A version of this story originally appeared on the Strategist U.S.
If you’re in the market for a turntable, you’ll soon learn that what is best for some people might not be best for others. For example, you might be looking for something stylish to decorate a nook in your living room or for something technical to make the most of your limited-edition CRASH vinyl. Maybe you’re wondering whether or not to buy a Bluetooth-enabled option in the Richer Sounds sale. Whatever your needs, or your budget, if you are a beginner to the world of turntables, the terminology — automatic versus semi-automatic, preamp or no preamp — can be confusing.
We spoke to eight experts, including DJs, producers, and other audio professionals, to find out the best options for beginners. One word of advice: All our experts advised avoiding one very popular all-in-one record player that comes in a suitcase. “Whatever you do, don’t get a Crosley,” said DJ Prestige of the blog Flea Market Funk. Dan Alani, a DJ at Reprezent radio, agreed that “bargain-priced retro-styled players” like Crosley “have been known to damage records, potentially ruining your collection.”
What we’re looking for
Connectivity: We’re looking for turntables that connect to speakers with ease, including USB, Bluetooth, and aux. USB ports will allow users to digitise their vinyls, while Bluetooth-compatible models can link up to wireless speakers. A wired output, such as a built-in phono amp (also known as a phono stage), allows for connectivity via aux cords and is considered standard for turntables. These are all important, as our experts stressed the importance of external speakers for your turntables — internal vibrations will damage the vinyl over time.
Automation: This refers to how you get the turntable’s stylus (the technical term for the needlelike tip at the end of the arm) on and off the record. Automatic turntables will lift the stylus and gently lower it onto the right spot. When the record is finished, the arm will move back in place. Semi-automatic turntables will lift the arm off the record but will not lower it down, while manual ones require you to do this yourself. While automatic options were once considered more expensive, we’ve noticed them becoming much more common, typically with push-button functionality. They are also better for beginners, as they prevent unnecessary damage to your vinyl (for example, if you drop the stylus too aggressively).
Drive: A turntable’s surface is called a platter, where the motor can be found, and there are two kinds of drives that are used to spin the record. A belt drive connects the vinyl to the motor via a thin belt, while a direct drive is where the vinyl is placed directly on top of the motor. Our experts told us this is less of a deciding factor when choosing a turntable — sound quality, connectivity, and design and construction are all more important — but it will have a notable impact on the price. We only feature one direct drive here, and it’s the most expensive model. Compared to belt drives, direct drives feature more control over the record speed, making them more popular with DJs.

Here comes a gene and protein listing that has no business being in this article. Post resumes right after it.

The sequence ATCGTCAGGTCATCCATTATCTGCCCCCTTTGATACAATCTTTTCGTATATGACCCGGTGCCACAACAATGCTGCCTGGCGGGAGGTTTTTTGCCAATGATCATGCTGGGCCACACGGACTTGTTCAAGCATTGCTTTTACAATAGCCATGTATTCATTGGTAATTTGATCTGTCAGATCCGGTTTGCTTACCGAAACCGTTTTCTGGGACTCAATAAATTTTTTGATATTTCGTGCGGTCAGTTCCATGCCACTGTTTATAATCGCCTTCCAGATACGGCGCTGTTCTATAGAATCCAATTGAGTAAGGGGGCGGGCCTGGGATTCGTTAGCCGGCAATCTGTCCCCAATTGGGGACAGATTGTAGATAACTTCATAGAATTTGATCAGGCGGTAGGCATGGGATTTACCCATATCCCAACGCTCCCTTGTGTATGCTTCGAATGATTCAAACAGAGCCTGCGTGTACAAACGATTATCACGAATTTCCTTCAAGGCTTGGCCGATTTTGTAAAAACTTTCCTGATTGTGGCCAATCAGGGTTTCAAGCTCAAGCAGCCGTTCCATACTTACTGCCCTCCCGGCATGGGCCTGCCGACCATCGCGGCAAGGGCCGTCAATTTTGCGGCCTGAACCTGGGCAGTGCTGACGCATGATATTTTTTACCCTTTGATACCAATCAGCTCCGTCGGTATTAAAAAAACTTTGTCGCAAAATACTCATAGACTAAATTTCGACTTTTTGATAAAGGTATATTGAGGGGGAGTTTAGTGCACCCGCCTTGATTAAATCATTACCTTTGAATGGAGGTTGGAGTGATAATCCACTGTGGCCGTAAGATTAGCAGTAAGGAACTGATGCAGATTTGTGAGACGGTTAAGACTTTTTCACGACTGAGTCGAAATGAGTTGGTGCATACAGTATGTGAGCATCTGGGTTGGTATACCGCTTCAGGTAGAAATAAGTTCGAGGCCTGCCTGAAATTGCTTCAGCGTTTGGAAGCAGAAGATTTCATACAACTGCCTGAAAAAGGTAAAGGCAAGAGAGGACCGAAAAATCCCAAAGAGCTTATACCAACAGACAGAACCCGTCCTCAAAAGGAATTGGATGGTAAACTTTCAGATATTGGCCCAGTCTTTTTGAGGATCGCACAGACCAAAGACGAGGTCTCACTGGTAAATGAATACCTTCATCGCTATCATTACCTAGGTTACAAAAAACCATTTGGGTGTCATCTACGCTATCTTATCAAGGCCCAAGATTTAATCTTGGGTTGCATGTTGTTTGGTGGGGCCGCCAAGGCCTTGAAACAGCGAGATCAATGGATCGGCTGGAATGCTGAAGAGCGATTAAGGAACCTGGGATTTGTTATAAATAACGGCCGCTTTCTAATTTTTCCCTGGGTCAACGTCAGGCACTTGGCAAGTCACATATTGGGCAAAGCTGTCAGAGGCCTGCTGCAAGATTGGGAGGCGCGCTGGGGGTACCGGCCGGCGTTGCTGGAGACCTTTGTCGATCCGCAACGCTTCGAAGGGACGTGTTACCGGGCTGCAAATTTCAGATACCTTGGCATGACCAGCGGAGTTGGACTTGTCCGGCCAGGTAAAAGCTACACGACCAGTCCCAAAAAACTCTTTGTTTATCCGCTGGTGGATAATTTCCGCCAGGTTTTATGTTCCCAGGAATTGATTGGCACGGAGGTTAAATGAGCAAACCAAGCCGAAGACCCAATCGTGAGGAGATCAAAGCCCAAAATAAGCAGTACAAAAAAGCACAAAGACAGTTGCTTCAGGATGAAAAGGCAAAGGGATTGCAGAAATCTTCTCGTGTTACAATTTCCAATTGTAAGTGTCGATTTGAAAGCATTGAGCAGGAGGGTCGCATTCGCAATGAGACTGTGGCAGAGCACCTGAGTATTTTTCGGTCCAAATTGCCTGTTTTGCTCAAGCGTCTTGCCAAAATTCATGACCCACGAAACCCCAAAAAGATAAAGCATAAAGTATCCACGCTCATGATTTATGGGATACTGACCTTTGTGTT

Best overall turntable
Belt drive | Bluetooth connectivity | Automatic | Built-in phono amp
This Sony turntable came recommended by four experts we spoke to, including Alex Bean, a DJ and senior marketing manager at RCA; Declan McGlynn, digital tech editor at DJ Mag; and music journalist Jessica Lipsky. Bean said it was a “good entry-level turntable,” while McGlynn considered it a good all-rounder at a good price. This is the most recent iteration of the PS-LX turntable, which has been updated to include Bluetooth functionality and a USB output, and it is powered by a belt-driven turntable. Mark Steinberg, chief technologist and turntable specialist at B&H Photo Video, said it’s one of his favourites for the price because Sony is such a trustworthy brand. We were also impressed with both its popularity and availability — it was the best-rated turntable according to customers at Currys and John Lewis and came highly rated on Amazon as well. McGlynn says that while it has stylish features, such as the tonearm, the audio options should also suit most listeners. “The Bluetooth audio might not be suitable for high-end audio needs, [but] it’s a useful feature for headphones or cable-free obsessives. It also features a built-in phono amp for immediate plug-and-play.”